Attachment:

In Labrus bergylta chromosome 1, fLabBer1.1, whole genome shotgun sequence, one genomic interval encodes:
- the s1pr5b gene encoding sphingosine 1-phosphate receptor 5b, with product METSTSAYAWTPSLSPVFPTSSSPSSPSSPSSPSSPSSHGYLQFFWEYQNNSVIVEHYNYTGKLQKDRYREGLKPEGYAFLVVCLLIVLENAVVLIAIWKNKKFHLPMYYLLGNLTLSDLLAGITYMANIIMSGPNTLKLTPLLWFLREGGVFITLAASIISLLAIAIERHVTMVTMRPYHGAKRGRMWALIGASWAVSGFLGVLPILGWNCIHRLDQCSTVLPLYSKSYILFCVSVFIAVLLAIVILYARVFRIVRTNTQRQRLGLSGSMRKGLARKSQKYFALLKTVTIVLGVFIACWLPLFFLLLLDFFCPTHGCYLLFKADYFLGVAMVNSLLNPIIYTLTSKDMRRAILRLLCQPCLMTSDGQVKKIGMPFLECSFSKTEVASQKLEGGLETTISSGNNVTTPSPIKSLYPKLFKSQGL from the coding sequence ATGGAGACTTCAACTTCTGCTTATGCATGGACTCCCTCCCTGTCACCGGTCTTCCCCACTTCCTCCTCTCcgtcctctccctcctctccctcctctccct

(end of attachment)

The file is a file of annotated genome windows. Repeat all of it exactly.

In Labrus bergylta chromosome 1, fLabBer1.1, whole genome shotgun sequence, one genomic interval encodes:
- the s1pr5b gene encoding sphingosine 1-phosphate receptor 5b, with product METSTSAYAWTPSLSPVFPTSSSPSSPSSPSSPSSPSSHGYLQFFWEYQNNSVIVEHYNYTGKLQKDRYREGLKPEGYAFLVVCLLIVLENAVVLIAIWKNKKFHLPMYYLLGNLTLSDLLAGITYMANIIMSGPNTLKLTPLLWFLREGGVFITLAASIISLLAIAIERHVTMVTMRPYHGAKRGRMWALIGASWAVSGFLGVLPILGWNCIHRLDQCSTVLPLYSKSYILFCVSVFIAVLLAIVILYARVFRIVRTNTQRQRLGLSGSMRKGLARKSQKYFALLKTVTIVLGVFIACWLPLFFLLLLDFFCPTHGCYLLFKADYFLGVAMVNSLLNPIIYTLTSKDMRRAILRLLCQPCLMTSDGQVKKIGMPFLECSFSKTEVASQKLEGGLETTISSGNNVTTPSPIKSLYPKLFKSQGL from the coding sequence ATGGAGACTTCAACTTCTGCTTATGCATGGACTCCCTCCCTGTCACCGGTCTTCCCCACTTCCTCCTCTCcgtcctctccctcctctccctcctctccct